In 1935, we never heard of the Great Depression. What we did know is that we had no money, so most of our entertainment was free. Also, our dad would not let us go to any big gatherings of people. We couldn’t go to public swimming pools, especially in the summertime. And one time the Lone Ranger came to town to make an appearance at the Alabama Theatre but we couldn’t go because my dad worried about polio.
I didn’t worry too much about that because I knew that since he was wearing a mask it could have been anybody, not necessarily the real Lone Ranger who lived out West on a white horse. They could have had ten phoney Lone Rangers in ten cities, for all we knew then. You didn’t see what was going on everywhere on the internet and TV. So I wasn’t too impressed. From all the ads on the radio and in the newspaper, you would think the Beatles were coming to town (though Beatlemania hadn’t been invented yet). But some children were afraid of a man behind a mask. Others truly believed. To me, it wasn’t worth risking contagion.
By the same token we did have a president who suffered from polio if you can imagine that. An elementary school class mate of mine at Elyton came down with polio. After Salk and Savin developed vaccines nobody got it anymore. Before then, kids who had it had to wear big iron braces on their legs and couldn’t get around much anymore.
My mother had an atomizer at the end of a long pole and she sprayed our throats all the time. When the maid came to work my mother would spray her throat too, because they thought it was like a cold virus that got in through your mouth. My mother’s contraption gave new meaning to “I wouldn’t touch you with a ten-foot pole.” My mother also told me to wash my hands all the time, and I did.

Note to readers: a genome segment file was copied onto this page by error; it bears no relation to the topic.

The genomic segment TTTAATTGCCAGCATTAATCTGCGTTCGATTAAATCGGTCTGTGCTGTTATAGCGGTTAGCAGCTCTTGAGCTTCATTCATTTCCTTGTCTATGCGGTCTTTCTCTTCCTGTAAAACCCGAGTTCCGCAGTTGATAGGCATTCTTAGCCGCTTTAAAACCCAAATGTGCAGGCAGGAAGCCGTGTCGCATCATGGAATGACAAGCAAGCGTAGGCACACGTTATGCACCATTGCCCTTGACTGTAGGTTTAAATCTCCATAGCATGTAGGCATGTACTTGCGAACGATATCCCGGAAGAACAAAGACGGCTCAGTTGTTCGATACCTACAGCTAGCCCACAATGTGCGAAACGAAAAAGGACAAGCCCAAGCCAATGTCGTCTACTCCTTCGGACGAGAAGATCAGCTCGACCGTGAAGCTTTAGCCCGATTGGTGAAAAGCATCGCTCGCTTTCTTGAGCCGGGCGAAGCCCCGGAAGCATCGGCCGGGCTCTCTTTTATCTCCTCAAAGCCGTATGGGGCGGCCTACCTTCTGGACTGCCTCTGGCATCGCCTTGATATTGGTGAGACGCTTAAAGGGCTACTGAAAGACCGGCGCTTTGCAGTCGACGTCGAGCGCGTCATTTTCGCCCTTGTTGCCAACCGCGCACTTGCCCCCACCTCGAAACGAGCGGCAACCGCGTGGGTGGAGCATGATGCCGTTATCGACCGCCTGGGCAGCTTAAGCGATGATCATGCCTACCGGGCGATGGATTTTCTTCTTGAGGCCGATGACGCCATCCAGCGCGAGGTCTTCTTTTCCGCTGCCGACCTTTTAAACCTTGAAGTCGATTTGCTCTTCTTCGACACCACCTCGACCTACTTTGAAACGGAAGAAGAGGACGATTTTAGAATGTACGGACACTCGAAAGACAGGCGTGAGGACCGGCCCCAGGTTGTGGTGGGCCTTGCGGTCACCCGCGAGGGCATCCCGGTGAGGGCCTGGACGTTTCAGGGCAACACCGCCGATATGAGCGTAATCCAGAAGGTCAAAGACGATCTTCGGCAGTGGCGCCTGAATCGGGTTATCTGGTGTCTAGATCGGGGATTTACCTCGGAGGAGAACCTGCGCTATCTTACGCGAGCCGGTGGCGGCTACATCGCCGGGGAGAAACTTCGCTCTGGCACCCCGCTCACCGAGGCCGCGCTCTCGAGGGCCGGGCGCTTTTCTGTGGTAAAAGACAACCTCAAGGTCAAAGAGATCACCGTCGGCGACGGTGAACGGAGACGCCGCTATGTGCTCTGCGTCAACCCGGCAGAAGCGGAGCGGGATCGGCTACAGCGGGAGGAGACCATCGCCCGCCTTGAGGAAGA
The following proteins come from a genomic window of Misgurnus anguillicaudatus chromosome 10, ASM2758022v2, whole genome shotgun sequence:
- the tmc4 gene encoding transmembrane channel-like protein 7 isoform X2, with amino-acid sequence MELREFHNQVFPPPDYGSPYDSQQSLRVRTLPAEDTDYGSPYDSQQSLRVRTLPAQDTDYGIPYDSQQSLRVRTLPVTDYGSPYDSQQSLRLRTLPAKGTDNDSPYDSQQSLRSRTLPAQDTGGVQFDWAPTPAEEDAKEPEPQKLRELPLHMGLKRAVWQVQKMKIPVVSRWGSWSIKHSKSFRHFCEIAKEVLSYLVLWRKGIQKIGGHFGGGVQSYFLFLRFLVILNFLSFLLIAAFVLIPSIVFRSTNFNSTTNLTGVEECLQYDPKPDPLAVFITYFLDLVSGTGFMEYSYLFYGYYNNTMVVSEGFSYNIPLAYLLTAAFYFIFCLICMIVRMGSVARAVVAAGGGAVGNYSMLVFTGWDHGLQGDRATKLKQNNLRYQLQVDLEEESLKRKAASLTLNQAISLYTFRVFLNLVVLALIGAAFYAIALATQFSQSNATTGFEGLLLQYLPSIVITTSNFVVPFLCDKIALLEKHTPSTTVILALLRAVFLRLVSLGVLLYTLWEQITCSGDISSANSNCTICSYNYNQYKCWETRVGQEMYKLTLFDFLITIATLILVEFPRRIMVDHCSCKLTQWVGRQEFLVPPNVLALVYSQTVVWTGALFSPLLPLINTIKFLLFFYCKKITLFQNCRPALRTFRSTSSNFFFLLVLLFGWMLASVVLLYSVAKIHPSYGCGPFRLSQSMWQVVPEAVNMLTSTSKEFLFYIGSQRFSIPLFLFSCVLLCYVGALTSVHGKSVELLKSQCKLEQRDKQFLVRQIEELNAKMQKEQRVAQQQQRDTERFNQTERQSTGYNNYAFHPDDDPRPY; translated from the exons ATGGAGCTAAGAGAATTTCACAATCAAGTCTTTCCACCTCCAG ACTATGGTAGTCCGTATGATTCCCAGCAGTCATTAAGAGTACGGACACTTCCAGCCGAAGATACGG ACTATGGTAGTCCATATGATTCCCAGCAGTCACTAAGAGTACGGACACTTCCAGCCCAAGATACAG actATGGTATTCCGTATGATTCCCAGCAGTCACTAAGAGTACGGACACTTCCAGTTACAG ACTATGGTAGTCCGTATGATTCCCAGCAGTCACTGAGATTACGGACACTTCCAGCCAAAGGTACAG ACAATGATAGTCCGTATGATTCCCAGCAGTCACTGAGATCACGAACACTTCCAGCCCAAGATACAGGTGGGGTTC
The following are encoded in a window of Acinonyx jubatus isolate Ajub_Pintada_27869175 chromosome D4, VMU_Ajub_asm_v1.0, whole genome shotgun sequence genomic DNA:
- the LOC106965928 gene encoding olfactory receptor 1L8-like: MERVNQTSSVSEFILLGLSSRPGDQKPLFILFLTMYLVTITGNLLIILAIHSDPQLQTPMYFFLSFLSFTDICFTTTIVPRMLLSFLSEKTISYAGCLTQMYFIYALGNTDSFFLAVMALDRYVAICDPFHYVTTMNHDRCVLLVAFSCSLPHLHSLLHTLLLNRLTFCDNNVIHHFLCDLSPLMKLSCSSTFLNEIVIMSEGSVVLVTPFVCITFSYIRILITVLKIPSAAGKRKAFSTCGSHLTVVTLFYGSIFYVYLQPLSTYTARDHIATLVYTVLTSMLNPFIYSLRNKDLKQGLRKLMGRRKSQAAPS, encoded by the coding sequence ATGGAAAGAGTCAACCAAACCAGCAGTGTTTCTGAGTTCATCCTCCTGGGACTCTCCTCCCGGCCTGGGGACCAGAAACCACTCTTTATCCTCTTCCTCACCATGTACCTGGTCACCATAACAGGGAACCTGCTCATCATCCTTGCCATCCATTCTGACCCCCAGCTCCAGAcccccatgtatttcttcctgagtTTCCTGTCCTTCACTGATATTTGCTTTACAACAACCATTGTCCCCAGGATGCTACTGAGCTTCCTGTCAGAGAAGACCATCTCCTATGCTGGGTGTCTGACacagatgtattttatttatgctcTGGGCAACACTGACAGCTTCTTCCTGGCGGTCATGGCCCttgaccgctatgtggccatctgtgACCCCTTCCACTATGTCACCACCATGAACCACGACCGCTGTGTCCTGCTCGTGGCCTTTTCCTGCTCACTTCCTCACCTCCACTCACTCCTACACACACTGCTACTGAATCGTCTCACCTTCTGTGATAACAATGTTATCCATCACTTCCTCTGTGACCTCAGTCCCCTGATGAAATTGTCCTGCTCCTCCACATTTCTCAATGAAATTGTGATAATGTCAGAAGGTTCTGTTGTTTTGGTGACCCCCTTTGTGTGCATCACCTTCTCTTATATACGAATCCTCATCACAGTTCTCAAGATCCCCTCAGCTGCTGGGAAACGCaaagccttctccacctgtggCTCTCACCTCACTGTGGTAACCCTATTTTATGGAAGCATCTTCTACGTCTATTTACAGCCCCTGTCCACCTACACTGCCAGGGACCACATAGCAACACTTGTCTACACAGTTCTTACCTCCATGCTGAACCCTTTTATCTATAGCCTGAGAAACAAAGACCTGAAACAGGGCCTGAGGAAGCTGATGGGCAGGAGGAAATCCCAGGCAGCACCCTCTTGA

We got most of our free entertainment at the West End fairgrounds. Some children liked to climb on Vulcan’s feet before he was moved to the top of Red Mountain. The fairgrounds is also where we watched the Fourth of July fireworks. We could see them from our house without risking the crowds. We missed them for five long years when they stopped shooting them off during the war. But our favorite was watching the circus come to town.
Nowadays I imagine the circus unloads from giant semi-trucks near the BJCC. In those days it arrived on the train at the Ensley station and then lumbered down to the fairgrounds through the streets of Birmingham like Hannibal’s army with an advance guard of clowns. As I said, we could not go to the circus itself. But we would sit on the wall on Ensley Avenue and watch the elephants march into town.
We had to wear sandals because the pavement was so hot. But those elephants just came walking down the street with their big bare feet. I remember how huge they were, but they walked together in single file daintily holding on to each other’s tails with their trunks like they were holding hands.
It was so exciting to see a real live elephant close up. We had not seen them every day on TV. So all the neighborhood kids gathered, and they turned out to be quite a crowd of elephant watchers.
Our neighbor Bob Barnhart later became the first poultry pathologist. He studied the viruses found in the fluff of the baby chicks and started innoculating them against those diseases. The mortality of baby chicks plummeted and his academic paper, which he had to be talked into publishing, was printed in different languages all over the world, including China.